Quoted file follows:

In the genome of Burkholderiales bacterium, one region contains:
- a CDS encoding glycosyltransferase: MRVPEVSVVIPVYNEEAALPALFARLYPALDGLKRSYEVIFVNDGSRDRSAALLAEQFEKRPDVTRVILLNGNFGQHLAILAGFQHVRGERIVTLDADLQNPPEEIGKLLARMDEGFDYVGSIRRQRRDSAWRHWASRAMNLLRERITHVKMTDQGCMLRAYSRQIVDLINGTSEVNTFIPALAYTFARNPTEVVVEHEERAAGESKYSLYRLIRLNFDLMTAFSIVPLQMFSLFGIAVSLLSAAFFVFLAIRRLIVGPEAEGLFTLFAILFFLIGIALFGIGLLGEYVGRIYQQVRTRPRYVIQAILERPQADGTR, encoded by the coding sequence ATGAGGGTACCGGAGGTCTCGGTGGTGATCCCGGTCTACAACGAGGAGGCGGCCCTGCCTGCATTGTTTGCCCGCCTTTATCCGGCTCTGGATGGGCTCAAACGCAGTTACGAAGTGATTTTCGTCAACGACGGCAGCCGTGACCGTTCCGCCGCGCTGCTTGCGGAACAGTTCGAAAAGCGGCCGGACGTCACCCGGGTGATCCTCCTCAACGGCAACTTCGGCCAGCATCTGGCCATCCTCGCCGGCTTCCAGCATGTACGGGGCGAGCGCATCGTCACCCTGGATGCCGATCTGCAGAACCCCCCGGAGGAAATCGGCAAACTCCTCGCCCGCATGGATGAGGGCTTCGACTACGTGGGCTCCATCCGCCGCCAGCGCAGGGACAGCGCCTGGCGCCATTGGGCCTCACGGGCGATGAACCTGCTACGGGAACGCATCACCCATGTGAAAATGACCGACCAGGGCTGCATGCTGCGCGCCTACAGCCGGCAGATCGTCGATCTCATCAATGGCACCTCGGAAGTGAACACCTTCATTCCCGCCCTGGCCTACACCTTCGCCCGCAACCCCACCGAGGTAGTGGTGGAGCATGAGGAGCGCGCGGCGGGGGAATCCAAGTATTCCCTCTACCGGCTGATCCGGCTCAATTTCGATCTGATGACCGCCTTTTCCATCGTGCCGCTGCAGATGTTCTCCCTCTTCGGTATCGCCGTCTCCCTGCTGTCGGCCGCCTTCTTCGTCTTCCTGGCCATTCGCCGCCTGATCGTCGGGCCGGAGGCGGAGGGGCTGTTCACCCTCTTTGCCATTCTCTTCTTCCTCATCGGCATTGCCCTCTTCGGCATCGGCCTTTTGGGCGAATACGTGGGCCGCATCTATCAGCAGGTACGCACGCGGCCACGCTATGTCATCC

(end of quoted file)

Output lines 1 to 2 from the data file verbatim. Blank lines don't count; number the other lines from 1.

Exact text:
In the genome of Burkholderiales bacterium, one region contains:
- a CDS encoding glycosyltransferase: MRVPEVSVVIPVYNEEAALPALFARLYPALDGLKRSYEVIFVNDGSRDRSAALLAEQFEKRPDVTRVILLNGNFGQHLAILAGFQHVRGERIVTLDADLQNPPEEIGKLLARMDEGFDYVGSIRRQRRDSAWRHWASRAMNLLRERITHVKMTDQGCMLRAYSRQIVDLINGTSEVNTFIPALAYTFARNPTEVVVEHEERAAGESKYSLYRLIRLNFDLMTAFSIVPLQMFSLFGIAVSLLSAAFFVFLAIRRLIVGPEAEGLFTLFAILFFLIGIALFGIGLLGEYVGRIYQQVRTRPRYVIQAILERPQADGTR, encoded by the coding sequence ATGAGGGTACCGGAGGTCTCGGTGGTGATCCCGGTCTACAACGAGGAGGCGGCCCTGCCTGCATTGTTTGCCCGCCTTTATCCGGCTCTGGATGGGCTCAAACGCAGTTACGAAGTGATTTTCGTCAACGACGGCAGCCGTGACCGTTCCGCCGCGCTGCTTGCGGAACAGTTCGAAAAGCGGCCGGACGTCACCCGGGTGATCCTCCTCAACGGCAACTTCGGCCAGCATCTGGCCATCCTCGCCGGCTTCCAGCATGTACGGGGCGAGCGCATCGTCACCCTGGATGCCGATCTGCAGAACCCCCCGGAGGAAATCGGCAAACTCCTCGCCCGCATGGATGAGGGCTTCGACTACGTGGGCTCCATCCGCCGCCAGCGCAGGGACAGCGCCTGGCGCCATTGGGCCTCACGGGCGATGAACCTGCTACGGGAACGCATCACCCATGTGAAAATGACCGACCAGGGCTGCATGCTGCGCGCCTACAGCCGGCAGATCGTCGATCTCATCAATGGCACCTCGGAAGTGAACACCTTCATTCCCGCCCTGGCCTACACCTTCGCCCGCAACCCCACCGAGGTAGTGGTGGAGCATGAGGAGCGCGCGGCGGGGGAATCCAAGTATTCCCTCTACCGGCTGATCCGGCTCAATTTCGATCTGATGACCGCCTTTTCCATCGTGCCGCTGCAGATGTTCTCCCTCTTCGGTATCGCCGTCTCCCTGCTGTCGGCCGCCTTCTTCGTCTTCCTGGCCATTCGCCGCCTGATCGTCGGGCCGGAGGCGGAGGGGCTGTTCACCCTCTTTGCCATTCTCTTCTTCCTCATCGGCATTGCCCTCTTCGGCATCGGCCTTTTGGGCGAATACGTGGGCCGCATCTATCAGCAGGTACGCACGCGGCCACGCTATGTCATCC